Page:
Unfortunately I have no idea who the artist is.
Taken with a Sony RX-100 M3.
As I was walking around taking pictures of the monument I looked up from below and saw the figures silhouetted against the sky. It seemed to me that this would make an interesting picture.
Taken with a Sony RX100M3.
Some details of the old buildings around Astor Court. Above frieze on the old monkey house.
Baboon statue on top of the old monkey house.
Frieze on the old lion house.
Taken with a Sony A500 and 100-200mm f4.5.
This is one of a series of sculptures (busts?) of Hudson River School painters to be found at Boscobel in Cold Spring NY.
This one is of Thomas Moran.
According to Wikipedia:
Thomas Moran (February 12, 1837 – August 25, 1926) was an American painter and printmaker of the Hudson River School in New York whose work often featured the Rocky Mountains. Moran and his family, wife Mary Nimmo Moran and daughter Ruth, took residence in New York where he obtained work as an artist. He was a younger brother of the noted marine artist Edward Moran, with whom he shared a studio. A talented illustrator and exquisite colorist, Thomas Moran was hired as an illustrator at Scribner’s Monthly. During the late 1860s, he was appointed the chief illustrator for the magazine, a position that helped him launch his career as one of the premier painters of the American landscape, in particular, the American West.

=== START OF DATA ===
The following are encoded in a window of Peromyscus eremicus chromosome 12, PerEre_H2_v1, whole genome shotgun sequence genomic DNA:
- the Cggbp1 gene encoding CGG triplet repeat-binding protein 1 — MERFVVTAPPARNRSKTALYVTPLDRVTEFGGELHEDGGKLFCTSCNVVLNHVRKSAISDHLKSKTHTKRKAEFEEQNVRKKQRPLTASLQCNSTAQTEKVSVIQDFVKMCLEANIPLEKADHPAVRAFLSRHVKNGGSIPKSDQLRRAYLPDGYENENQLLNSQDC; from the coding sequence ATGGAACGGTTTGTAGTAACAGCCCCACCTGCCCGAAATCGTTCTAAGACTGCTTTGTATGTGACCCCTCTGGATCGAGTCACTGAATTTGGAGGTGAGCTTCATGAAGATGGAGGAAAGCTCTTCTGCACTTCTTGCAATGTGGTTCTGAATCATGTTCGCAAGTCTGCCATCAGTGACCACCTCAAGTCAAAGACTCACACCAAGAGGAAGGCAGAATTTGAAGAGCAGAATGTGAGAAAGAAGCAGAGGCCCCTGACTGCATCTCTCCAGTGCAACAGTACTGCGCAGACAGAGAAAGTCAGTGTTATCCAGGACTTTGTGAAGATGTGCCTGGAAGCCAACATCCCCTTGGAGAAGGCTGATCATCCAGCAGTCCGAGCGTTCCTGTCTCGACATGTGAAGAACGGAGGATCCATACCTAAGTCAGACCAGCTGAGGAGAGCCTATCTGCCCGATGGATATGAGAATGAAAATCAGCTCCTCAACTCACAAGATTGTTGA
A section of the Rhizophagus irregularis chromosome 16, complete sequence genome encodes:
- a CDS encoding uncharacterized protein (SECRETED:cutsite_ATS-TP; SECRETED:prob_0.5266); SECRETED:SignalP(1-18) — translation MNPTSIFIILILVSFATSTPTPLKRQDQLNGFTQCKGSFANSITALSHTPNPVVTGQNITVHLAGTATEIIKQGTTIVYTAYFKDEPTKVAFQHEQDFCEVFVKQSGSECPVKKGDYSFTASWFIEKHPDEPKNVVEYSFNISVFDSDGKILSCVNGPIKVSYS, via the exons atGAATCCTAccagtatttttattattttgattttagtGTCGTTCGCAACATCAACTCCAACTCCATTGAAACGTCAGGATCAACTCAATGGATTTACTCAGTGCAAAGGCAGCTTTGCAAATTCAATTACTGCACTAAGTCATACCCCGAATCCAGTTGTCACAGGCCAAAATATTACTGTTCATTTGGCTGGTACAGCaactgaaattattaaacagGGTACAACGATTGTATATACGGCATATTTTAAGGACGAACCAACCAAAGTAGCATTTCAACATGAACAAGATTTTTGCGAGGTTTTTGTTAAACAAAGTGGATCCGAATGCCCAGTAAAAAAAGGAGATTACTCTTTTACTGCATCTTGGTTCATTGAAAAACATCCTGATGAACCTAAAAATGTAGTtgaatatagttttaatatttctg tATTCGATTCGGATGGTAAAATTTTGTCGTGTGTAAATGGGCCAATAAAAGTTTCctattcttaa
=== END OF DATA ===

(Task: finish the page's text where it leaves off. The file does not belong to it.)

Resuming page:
Moran along with Albert Bierstadt, Thomas Hill, and William Keith are sometimes referred to as belonging to the Rocky Mountain School of landscape painters because of all of the Western landscapes made by this group.
I had taken some pictures before (See: Boscobel – Sculptures of Hudson River School Artists), but it seems that they have added a number of new sculptures since then. Unfortunately, I had to rush off and was unable to photograph any of the other new ones.
Taken with a Sony A77II and Tamron A18 AF 18-250mm f3.5-6.3